Retinal progenitor cells have been shown to be multipotent throughout development. However, previous lineage studies did not address whether these multipotent progenitor cells were biased in their production of particular neuronal subtypes. Here, lentivirus-mediated gene transfer was used to mark single retinal progenitor cells and quantified the different subtypes of horizontal cells (HCs) in each clone. Clones with 2 HCs consistently contained a single HC subtype, either a pair of H1 or a pair of H3 cells. This suggests that a multipotent progenitor cell produces a mitotic cell fated to make a terminal division that produces two HCs of only one subtype. This bias in production of one HC subtype suggests a novel mechanism of cell fate determination in at least a subset of retinal cells that involves decisions made by mitotic cells that are inherited in a symmetric manner by both neuronal daughter cells. Furthermore, developing neural tissue undergoes a period of neurogenesis followed by a period of gliogenesis. The lineage relationships among glial cell types haven't been defined for the CNS. Here we use retroviruses to label clones of glial cells in the chick retina. We found that almost every clone had both astrocytes and oligodendrocytes. In addition, we discovered a novel glial cell type, with features intermediate between those of astrocytes and oligodendrocytes, which we have named the diacyte. Diacytes also share a progenitor cell with astrocytes and oligodendrocytes.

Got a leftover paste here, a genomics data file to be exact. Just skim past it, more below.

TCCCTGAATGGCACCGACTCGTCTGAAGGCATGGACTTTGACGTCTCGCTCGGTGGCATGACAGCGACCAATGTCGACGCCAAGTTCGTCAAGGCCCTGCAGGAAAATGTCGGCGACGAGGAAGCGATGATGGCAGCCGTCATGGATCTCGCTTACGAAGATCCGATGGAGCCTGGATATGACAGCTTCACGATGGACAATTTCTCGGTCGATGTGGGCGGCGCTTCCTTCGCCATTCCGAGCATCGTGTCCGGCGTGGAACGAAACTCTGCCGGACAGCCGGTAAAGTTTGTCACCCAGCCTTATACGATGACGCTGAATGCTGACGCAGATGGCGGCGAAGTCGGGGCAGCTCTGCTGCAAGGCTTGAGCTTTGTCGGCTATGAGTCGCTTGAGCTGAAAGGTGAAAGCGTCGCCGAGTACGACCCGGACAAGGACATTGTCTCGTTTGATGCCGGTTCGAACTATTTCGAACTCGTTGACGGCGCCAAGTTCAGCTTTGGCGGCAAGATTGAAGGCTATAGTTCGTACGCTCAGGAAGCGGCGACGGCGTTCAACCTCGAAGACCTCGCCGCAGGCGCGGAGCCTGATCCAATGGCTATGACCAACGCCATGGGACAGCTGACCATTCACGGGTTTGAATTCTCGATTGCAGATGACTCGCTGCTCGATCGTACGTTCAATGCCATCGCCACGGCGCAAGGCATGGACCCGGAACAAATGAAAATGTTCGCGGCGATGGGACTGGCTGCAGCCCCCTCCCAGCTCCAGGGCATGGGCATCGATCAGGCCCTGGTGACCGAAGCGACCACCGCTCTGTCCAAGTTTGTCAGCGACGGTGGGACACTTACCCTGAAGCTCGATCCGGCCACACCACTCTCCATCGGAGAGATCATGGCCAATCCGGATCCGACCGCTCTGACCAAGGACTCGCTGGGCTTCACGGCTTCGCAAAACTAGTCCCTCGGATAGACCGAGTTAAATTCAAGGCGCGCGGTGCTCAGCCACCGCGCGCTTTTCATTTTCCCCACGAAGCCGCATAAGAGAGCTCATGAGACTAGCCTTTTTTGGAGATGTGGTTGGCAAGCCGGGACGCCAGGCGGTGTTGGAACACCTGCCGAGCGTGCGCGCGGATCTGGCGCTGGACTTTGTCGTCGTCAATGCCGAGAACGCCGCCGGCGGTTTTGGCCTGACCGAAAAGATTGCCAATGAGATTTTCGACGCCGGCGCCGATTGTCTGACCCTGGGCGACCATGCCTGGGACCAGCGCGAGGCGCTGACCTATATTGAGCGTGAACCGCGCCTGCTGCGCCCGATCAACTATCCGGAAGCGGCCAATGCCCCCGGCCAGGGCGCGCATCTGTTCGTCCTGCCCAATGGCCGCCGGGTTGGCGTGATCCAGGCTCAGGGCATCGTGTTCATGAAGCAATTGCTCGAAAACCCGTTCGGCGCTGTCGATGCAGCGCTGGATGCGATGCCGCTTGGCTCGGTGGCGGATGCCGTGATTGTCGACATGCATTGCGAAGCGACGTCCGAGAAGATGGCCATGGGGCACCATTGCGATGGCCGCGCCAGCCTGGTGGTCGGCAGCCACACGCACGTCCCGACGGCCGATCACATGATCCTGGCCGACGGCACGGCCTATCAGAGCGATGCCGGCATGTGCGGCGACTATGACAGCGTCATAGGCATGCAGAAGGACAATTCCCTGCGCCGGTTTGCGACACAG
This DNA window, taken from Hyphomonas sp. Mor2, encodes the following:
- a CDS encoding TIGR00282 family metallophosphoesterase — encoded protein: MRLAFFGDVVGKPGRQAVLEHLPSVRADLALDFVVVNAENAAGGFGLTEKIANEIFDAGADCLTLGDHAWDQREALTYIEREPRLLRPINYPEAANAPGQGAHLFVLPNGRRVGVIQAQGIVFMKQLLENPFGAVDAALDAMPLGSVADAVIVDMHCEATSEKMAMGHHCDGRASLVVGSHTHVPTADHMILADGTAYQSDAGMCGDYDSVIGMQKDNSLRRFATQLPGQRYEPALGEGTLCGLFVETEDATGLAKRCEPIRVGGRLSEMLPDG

|School Location:||United States -- Massachusetts|
|Source:||DAI-B 70/11, Dissertation Abstracts International|
|Subjects:||Neurosciences, Cellular biology, Virology|
|Keywords:||Astrocytes, Diacytes, Horizontal cells, Lineage, Oligodendrocytes, Retina|
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